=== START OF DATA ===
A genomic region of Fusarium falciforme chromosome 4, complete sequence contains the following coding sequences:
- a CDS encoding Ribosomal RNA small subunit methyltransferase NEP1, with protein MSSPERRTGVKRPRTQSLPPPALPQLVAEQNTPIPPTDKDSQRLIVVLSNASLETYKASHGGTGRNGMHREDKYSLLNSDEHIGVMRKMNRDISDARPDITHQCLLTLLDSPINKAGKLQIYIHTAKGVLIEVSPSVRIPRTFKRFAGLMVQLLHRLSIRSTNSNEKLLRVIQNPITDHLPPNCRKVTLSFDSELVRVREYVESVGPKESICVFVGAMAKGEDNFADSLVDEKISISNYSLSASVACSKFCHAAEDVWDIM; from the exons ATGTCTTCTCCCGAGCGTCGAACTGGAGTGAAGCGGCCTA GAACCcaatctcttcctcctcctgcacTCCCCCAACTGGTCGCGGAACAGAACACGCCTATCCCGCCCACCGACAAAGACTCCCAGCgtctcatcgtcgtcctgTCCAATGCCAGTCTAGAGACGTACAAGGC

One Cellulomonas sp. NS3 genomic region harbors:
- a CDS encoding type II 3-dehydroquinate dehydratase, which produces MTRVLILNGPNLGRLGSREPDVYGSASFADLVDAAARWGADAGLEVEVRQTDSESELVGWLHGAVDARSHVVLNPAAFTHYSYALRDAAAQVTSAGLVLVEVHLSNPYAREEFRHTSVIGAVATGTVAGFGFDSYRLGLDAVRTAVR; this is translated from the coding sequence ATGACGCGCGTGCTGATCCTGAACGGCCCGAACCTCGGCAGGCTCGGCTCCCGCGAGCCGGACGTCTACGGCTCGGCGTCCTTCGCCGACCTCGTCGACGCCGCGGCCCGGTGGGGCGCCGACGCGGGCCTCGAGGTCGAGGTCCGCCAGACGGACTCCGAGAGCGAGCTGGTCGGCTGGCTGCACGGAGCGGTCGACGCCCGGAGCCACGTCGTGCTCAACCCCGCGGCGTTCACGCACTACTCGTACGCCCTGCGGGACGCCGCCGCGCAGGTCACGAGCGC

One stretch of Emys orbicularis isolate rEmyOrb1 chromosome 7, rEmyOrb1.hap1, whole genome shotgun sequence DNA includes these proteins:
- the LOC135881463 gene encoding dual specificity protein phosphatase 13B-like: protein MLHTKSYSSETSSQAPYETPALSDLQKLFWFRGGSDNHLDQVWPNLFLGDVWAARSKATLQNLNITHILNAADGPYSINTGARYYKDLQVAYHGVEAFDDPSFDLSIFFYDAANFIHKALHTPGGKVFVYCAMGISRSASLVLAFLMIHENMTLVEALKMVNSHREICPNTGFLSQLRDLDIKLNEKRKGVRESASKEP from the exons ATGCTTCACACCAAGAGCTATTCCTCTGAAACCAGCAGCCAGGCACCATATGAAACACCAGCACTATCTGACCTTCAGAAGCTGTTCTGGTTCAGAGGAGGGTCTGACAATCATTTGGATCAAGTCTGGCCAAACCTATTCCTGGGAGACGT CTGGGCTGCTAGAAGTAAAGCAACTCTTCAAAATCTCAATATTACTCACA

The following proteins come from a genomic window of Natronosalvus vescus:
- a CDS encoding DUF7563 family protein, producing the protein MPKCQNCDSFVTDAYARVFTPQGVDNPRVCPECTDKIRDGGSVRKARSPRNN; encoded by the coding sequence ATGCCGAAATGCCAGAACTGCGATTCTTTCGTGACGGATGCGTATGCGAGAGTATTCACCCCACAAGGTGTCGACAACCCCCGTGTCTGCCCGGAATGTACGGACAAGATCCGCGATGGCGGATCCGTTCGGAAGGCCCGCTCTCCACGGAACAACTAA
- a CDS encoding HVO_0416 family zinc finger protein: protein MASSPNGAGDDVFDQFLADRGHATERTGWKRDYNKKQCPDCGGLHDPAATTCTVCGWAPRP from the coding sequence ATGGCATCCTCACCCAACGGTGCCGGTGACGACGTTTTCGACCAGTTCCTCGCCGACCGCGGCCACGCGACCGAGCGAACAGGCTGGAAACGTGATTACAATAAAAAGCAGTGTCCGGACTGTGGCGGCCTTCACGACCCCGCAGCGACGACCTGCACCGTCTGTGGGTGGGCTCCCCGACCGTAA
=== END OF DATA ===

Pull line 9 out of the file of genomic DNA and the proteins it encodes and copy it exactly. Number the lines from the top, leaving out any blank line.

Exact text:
- a CDS encoding HVO_0416 family zinc finger protein: protein MASSPNGAGDDVFDQFLADRGHATERTGWKRDYNKKQCPDCGGLHDPAATTCTVCGWAPRP from the coding sequence ATGGCATCCTCACCCAACGGTGCCGGTGACGACGTTTTCGACCAGTTCCTCGCCGACCGCGGCCACGCGACCGAGCGAACAGGCTGGAAACGTGATTACAATAAAAAGCAGTGTCCGGACTGTGGCGGCCTTCACGACCCCGCAGCGACGACCTGCACCGTCTGTGGGTGGGCTCCCCGACCGTAA